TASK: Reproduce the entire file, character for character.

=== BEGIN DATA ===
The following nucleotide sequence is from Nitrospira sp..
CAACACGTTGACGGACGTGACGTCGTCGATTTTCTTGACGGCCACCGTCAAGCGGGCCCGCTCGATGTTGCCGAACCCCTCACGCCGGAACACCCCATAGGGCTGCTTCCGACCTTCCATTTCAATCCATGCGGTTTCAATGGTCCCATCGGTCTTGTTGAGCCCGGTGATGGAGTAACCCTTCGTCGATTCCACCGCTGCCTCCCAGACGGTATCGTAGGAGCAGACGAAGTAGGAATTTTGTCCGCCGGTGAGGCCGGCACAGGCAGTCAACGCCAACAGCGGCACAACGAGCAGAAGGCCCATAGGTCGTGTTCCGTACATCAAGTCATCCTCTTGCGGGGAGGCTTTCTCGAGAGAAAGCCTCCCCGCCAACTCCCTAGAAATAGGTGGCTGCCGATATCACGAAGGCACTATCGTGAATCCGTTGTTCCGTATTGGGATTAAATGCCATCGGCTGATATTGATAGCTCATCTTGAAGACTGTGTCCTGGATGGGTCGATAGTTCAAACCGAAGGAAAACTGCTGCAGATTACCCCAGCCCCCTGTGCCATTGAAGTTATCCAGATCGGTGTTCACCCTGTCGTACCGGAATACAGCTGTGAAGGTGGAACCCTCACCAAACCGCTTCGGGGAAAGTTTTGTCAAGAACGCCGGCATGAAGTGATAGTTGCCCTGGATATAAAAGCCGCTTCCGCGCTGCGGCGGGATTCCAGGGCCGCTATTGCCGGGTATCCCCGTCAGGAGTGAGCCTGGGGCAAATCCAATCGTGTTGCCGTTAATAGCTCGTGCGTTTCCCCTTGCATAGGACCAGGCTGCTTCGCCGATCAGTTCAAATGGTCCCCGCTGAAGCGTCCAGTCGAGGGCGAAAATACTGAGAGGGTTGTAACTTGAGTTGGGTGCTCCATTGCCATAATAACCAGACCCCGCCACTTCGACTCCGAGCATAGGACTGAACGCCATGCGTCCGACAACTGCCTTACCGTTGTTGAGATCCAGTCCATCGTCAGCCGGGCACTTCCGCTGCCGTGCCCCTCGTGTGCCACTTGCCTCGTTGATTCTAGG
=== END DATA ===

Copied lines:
The following nucleotide sequence is from Nitrospira sp..
CAACACGTTGACGGACGTGACGTCGTCGATTTTCTTGACGGCCACCGTCAAGCGGGCCCGCTCGATGTTGCCGAACCCCTCACGCCGGAACACCCCATAGGGCTGCTTCCGACCTTCCATTTCAATCCATGCGGTTTCAATGGTCCCATCGGTCTTGTTGAGCCCGGTGATGGAGTAACCCTTCGTCGATTCCACCGCTGCCTCCCAGACGGTATCGTAGGAGCAGACGAAGTAGGAATTTTGTCCGCCGGTGAGGCCGGCACAGGCAGTCAACGCCAACAGCGGCACAACGAGCAGAAGGCCCATAGGTCGTGTTCCGTACATCAAGTCATCCTCTTGCGGGGAGGCTTTCTCGAGAGAAAGCCTCCCCGCCAACTCCCTAGAAATAGGTGGCTGCCGATATCACGAAGGCACTATCGTGAATCCGTTGTTCCGTATTGGGATTAAATGCCATCGGCTGATATTGATAGCTCATCTTGAAGACTGTGTCCTGGATGGGTCGATAGTTCAAACCGAAGGAAAACTGCTGCAGATTACCCCAGCCCCCTGTGCCATTGAAGTTATCCAGATCGGTGTTCACCCTGTCGTACCGGAATACAGCTGTGAAGGTGGAACCCTCACCAAACCGCTTCGGGGAAAGTTTTGTCAAGAACGCCGGCATGAAGTGATAGTTGCCCTGGATATAAAAGCCGCTTCCGCGCTGCGGCGGGATTCCAGGGCCGCTATTGCCGGGTATCCCCGTCAGGAGTGAGCCTGGGGCAAATCCAATCGTGTTGCCGTTAATAGCTCGTGCGTTTCCCCTTGCATAGGACCAGGCTGCTTCGCCGATCAGTTCAAATGGTCCCCGCTGAAGCGTCCAGTCGAGGGCGAAAATACTGAGAGGGTTGTAACTTGAGTTGGGTGCTCCATTGCCATAATAACCAGACCCCGCCACTTCGACTCCGAGCATAGGACTGAACGCCATGCGTCCGACAACTGCCTTACCGTTGTTGAGATCCAGTCCATCGTCAGCCGGGCACTTCCGCTGCCGTGCCCCTCGTGTGCCACTTGCCTCGTTGATTCTAGG